David Prosser explains why low single, single digit discounts appear to be the norm for investment companies at the moment.
Whatever happened to investment company discounts? Historically, the fact that investment company shares can sometimes slide to very substantial discounts to the value of the underlying assets has put some financial advisers off the sector. They worry that the discount issue is an additional headache to deal with, particularly during volatile times in the markets.
Here's the thing though. We’re right in the middle of one of those periods of volatility, yet discounts are barely moving. Yes, there are some funds where discounts have widened in recent months, but the average fund currently trades at a discount of just 4.3% according to the latest data from analyst Winterflood. That’s little changed since the beginning of the year, even though many leading markets have fallen sharply; the US alone is down 11%.
The experience of recent months provides further evidence that investment companies have got on top of the discount problem. There was a time, not so long ago, when the sort of turbulence we are seeing in the global economy and world markets would have propelled the sector as a whole comfortably into double-digit discount territory. But a new generation of investment boards has realised this is simply not acceptable to most investors and advisers – and they have taken action accordingly.
Indeed, Winterflood’s daily report on the sector includes a list of almost 40 investment companies that have been active recently in buying in their own shares, a strategy that tackles a widening discount head on. Some funds have made very significant purchases – Monks, for example, recently spent £3.1bn on a share buyback programme.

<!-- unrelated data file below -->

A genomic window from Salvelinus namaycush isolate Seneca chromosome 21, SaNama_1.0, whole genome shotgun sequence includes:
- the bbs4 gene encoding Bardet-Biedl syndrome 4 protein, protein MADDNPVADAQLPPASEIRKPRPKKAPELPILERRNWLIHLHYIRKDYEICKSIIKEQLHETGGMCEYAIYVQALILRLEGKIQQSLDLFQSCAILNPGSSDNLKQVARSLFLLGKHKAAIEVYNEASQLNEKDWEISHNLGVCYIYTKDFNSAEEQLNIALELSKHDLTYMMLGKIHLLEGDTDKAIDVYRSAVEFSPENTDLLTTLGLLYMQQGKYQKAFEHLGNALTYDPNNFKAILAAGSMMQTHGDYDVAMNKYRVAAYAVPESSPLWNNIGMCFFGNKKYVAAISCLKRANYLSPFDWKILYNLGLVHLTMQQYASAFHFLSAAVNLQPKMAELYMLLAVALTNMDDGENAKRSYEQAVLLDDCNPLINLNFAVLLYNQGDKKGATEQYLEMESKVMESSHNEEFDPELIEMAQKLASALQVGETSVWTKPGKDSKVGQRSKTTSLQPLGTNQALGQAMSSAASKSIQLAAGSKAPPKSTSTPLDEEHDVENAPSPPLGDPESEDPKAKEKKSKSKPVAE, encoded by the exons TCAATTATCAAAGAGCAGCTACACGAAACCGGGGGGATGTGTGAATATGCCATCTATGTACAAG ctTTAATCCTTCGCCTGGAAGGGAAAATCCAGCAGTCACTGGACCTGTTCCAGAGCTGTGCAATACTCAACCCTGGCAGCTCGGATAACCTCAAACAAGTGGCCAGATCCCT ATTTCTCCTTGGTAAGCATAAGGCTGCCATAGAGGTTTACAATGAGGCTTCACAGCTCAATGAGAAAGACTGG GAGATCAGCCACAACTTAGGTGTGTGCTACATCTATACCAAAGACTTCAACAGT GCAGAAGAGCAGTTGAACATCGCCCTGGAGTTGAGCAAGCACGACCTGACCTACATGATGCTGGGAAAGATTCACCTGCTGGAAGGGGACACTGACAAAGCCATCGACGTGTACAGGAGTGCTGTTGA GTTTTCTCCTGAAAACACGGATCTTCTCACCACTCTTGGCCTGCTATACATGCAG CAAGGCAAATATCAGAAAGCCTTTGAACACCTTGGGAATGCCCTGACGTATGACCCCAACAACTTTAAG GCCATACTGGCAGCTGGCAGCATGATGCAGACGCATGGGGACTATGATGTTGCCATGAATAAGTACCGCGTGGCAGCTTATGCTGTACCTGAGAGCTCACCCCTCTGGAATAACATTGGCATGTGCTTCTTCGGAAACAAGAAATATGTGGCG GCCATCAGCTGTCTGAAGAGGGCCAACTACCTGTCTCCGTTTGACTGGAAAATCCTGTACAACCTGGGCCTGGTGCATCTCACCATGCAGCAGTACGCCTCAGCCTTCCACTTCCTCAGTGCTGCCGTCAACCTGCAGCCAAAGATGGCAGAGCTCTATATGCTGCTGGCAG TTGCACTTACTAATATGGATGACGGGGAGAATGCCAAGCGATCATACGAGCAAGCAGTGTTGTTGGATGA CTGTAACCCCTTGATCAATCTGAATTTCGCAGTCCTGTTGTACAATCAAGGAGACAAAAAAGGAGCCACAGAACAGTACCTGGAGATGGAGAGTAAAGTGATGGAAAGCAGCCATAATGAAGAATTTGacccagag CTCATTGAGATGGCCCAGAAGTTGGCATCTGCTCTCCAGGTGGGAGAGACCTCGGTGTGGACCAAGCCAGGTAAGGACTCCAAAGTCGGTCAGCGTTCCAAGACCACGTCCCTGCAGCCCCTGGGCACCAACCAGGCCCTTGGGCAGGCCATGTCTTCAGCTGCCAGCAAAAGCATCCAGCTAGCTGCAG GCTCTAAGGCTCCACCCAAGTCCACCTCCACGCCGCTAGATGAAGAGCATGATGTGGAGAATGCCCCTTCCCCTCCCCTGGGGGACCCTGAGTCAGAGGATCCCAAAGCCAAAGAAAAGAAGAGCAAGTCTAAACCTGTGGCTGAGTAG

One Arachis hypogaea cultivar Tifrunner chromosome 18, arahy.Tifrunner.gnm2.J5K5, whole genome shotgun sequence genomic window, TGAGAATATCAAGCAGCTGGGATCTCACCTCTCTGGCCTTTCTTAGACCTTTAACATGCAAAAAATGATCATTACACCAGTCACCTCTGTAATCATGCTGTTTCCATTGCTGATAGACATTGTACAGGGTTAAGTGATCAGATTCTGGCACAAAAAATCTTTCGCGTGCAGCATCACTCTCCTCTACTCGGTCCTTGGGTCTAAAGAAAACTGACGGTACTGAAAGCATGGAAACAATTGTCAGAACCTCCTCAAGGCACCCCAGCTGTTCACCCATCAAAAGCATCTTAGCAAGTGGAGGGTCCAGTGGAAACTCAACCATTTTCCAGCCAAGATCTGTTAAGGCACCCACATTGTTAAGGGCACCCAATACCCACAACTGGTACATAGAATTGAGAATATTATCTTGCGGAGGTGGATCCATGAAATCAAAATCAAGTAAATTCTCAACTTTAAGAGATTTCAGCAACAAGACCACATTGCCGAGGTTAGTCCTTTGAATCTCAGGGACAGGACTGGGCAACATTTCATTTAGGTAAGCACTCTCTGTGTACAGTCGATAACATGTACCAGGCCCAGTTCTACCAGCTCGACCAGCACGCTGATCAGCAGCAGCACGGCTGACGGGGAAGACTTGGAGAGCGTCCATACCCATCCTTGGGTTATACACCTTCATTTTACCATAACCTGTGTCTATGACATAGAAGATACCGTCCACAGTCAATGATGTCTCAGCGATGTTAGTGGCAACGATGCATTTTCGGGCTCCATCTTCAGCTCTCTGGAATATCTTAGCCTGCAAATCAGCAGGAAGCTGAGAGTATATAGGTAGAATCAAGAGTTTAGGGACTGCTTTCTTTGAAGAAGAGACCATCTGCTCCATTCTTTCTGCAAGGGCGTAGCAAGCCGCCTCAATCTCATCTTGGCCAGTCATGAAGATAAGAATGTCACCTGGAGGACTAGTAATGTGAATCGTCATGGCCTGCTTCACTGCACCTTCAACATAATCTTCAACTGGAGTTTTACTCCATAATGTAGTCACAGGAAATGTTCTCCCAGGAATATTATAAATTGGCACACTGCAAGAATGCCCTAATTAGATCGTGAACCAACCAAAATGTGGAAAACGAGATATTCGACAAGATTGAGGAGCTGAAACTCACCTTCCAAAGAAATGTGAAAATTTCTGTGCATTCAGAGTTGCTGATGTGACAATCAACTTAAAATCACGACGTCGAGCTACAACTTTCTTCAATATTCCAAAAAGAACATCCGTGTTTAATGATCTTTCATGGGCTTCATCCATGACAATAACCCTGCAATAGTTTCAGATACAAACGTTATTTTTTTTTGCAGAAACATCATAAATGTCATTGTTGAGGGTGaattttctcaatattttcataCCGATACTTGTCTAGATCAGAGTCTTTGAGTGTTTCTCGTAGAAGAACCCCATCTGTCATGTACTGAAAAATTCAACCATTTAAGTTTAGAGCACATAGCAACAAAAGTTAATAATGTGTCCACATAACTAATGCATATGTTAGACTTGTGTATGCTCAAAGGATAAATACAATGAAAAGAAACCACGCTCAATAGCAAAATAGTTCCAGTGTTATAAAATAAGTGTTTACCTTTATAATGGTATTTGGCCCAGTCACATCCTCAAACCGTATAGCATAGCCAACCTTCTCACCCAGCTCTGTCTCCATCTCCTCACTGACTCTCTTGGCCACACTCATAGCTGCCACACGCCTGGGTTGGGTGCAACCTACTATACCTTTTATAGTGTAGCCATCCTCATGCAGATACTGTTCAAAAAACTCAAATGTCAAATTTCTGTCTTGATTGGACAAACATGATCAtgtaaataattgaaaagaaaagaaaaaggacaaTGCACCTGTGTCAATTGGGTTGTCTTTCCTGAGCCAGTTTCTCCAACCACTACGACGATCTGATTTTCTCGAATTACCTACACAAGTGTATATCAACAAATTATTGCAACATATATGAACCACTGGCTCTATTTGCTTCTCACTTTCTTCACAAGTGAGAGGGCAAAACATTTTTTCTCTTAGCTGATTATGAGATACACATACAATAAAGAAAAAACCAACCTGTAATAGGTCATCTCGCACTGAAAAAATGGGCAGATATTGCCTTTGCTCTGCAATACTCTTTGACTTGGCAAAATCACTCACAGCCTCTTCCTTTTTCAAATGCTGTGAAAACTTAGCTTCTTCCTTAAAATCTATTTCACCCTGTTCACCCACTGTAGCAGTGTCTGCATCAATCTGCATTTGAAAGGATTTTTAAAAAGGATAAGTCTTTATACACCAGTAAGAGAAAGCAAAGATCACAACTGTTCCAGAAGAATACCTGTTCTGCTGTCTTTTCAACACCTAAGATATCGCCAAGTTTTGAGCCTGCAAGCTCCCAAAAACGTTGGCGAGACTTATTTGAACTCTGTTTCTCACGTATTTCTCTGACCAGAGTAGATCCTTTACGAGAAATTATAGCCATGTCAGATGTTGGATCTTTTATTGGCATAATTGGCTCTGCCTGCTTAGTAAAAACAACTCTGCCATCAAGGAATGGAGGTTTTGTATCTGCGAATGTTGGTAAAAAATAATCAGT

In many cases, investment companies now have discount control mechanisms enshrined in their constitutions. These mandate boards to start buyback programmes in the event that the fund’s discount breaches a set threshold – say 10%. At other funds, the policy on discounts is less formalised, with boards given more freedom to exercise their judgement; nonetheless, there is an expectation that the fund will take discount management seriously.
Opinion differs on the best approach. Some analysts believe a hard policy on discount control keeps the board honest, requiring them to intervene in pre-agreed circumstances. Others argue that this can encourage brokers and other interested parties to work against the fund in the knowledge that their shares will be bought in once the discount reaches a certain point.
The truth is that there is no one-size-fits-all approach that is right for this issue, not least because where the fund invests will have a huge impact on the likely range of its discount. Investors in an emerging markets fund, say, should expect more volatility than their peers holding blue-chip UK equities, including from the discount.
It’s also worth saying there are no silver bullets. There will inevitably be times when discounts spike. As the Covid-19 crisis broke in March 2020, for example, average discounts in the sector peaked at more than 21%. Still, what was noticeable about that experience was the way discounts came tumbling back down again just as quickly as they increased. Low single digit discounts now appear to be the norm for the sector as a whole.
In which case, this is not an issue that needs to trouble advisers any longer, at least for the most part. For intermediaries who once steered clear of investment companies for fear of having to explain discounts to their clients, it should now feel much more comfortable recommending the sector’s best funds.